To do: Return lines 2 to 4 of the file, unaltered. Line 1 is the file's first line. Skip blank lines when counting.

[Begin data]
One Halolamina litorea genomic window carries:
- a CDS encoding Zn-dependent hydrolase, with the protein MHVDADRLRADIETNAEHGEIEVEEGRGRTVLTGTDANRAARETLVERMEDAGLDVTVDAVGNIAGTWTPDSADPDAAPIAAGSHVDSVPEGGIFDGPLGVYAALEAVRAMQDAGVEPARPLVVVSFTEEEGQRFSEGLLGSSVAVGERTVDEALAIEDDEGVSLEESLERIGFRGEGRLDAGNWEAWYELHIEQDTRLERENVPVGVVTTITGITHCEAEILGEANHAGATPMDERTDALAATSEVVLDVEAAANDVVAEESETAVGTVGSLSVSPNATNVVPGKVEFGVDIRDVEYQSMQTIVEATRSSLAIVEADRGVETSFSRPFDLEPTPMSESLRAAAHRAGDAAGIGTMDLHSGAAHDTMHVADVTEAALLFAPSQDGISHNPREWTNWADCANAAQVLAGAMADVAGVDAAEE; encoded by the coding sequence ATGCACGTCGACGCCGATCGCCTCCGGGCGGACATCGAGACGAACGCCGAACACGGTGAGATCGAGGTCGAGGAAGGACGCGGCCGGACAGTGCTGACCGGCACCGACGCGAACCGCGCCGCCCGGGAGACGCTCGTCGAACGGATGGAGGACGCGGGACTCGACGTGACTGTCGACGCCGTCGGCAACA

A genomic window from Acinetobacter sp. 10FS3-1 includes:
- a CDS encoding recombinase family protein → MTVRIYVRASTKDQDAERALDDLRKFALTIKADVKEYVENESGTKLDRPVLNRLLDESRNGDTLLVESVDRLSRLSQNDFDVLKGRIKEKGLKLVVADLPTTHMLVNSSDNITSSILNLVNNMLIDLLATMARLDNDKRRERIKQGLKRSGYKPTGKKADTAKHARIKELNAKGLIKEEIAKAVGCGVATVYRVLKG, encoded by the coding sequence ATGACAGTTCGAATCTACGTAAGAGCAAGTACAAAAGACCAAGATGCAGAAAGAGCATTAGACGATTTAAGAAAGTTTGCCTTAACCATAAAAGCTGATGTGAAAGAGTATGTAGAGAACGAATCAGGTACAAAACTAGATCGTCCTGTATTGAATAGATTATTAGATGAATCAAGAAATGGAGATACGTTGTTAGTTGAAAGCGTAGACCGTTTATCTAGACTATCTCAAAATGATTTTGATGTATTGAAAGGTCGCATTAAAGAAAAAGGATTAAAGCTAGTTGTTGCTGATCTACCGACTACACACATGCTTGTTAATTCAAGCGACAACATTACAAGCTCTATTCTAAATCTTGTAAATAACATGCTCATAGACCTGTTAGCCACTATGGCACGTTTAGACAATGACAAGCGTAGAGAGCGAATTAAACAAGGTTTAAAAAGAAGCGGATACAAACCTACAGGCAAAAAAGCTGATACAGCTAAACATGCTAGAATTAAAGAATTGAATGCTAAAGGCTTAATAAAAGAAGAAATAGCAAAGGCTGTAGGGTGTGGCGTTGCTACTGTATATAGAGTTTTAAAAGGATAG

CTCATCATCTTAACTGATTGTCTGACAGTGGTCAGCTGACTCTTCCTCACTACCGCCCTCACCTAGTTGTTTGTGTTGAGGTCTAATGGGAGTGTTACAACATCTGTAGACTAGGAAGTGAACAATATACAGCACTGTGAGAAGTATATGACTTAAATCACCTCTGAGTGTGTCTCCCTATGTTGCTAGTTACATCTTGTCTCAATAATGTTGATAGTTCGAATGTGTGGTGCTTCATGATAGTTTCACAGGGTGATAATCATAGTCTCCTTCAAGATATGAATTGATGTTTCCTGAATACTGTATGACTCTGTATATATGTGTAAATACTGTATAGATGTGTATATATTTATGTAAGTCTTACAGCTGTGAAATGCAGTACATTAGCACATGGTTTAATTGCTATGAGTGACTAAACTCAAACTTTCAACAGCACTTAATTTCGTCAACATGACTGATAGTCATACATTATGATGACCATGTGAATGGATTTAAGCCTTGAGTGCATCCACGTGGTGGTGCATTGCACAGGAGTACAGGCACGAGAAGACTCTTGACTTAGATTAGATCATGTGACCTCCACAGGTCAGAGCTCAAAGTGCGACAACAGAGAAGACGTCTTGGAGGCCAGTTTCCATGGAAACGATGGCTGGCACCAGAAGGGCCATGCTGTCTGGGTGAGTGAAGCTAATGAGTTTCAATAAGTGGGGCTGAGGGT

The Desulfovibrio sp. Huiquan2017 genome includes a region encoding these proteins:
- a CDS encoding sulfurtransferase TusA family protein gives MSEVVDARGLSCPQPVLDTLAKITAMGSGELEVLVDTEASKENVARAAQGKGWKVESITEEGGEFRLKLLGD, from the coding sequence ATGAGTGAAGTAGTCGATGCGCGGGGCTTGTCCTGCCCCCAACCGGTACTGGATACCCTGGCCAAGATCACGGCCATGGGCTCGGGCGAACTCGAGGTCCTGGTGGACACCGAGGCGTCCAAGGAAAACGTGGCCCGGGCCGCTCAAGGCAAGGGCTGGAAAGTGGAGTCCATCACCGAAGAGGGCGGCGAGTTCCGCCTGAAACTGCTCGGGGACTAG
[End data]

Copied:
- a CDS encoding Zn-dependent hydrolase, with the protein MHVDADRLRADIETNAEHGEIEVEEGRGRTVLTGTDANRAARETLVERMEDAGLDVTVDAVGNIAGTWTPDSADPDAAPIAAGSHVDSVPEGGIFDGPLGVYAALEAVRAMQDAGVEPARPLVVVSFTEEEGQRFSEGLLGSSVAVGERTVDEALAIEDDEGVSLEESLERIGFRGEGRLDAGNWEAWYELHIEQDTRLERENVPVGVVTTITGITHCEAEILGEANHAGATPMDERTDALAATSEVVLDVEAAANDVVAEESETAVGTVGSLSVSPNATNVVPGKVEFGVDIRDVEYQSMQTIVEATRSSLAIVEADRGVETSFSRPFDLEPTPMSESLRAAAHRAGDAAGIGTMDLHSGAAHDTMHVADVTEAALLFAPSQDGISHNPREWTNWADCANAAQVLAGAMADVAGVDAAEE; encoded by the coding sequence ATGCACGTCGACGCCGATCGCCTCCGGGCGGACATCGAGACGAACGCCGAACACGGTGAGATCGAGGTCGAGGAAGGACGCGGCCGGACAGTGCTGACCGGCACCGACGCGAACCGCGCCGCCCGGGAGACGCTCGTCGAACGGATGGAGGACGCGGGACTCGACGTGACTGTCGACGCCGTCGGCAACA

A genomic window from Acinetobacter sp. 10FS3-1 includes:
- a CDS encoding recombinase family protein → MTVRIYVRASTKDQDAERALDDLRKFALTIKADVKEYVENESGTKLDRPVLNRLLDESRNGDTLLVESVDRLSRLSQNDFDVLKGRIKEKGLKLVVADLPTTHMLVNSSDNITSSILNLVNNMLIDLLATMARLDNDKRRERIKQGLKRSGYKPTGKKADTAKHARIKELNAKGLIKEEIAKAVGCGVATVYRVLKG, encoded by the coding sequence ATGACAGTTCGAATCTACGTAAGAGCAAGTACAAAAGACCAAGATGCAGAAAGAGCATTAGACGATTTAAGAAAGTTTGCCTTAACCATAAAAGCTGATGTGAAAGAGTATGTAGAGAACGAATCAGGTACAAAACTAGATCGTCCTGTATTGAATAGATTATTAGATGAATCAAGAAATGGAGATACGTTGTTAGTTGAAAGCGTAGACCGTTTATCTAGACTATCTCAAAATGATTTTGATGTATTGAAAGGTCGCATTAAAGAAAAAGGATTAAAGCTAGTTGTTGCTGATCTACCGACTACACACATGCTTGTTAATTCAAGCGACAACATTACAAGCTCTATTCTAAATCTTGTAAATAACATGCTCATAGACCTGTTAGCCACTATGGCACGTTTAGACAATGACAAGCGTAGAGAGCGAATTAAACAAGGTTTAAAAAGAAGCGGATACAAACCTACAGGCAAAAAAGCTGATACAGCTAAACATGCTAGAATTAAAGAATTGAATGCTAAAGGCTTAATAAAAGAAGAAATAGCAAAGGCTGTAGGGTGTGGCGTTGCTACTGTATATAGAGTTTTAAAAGGATAG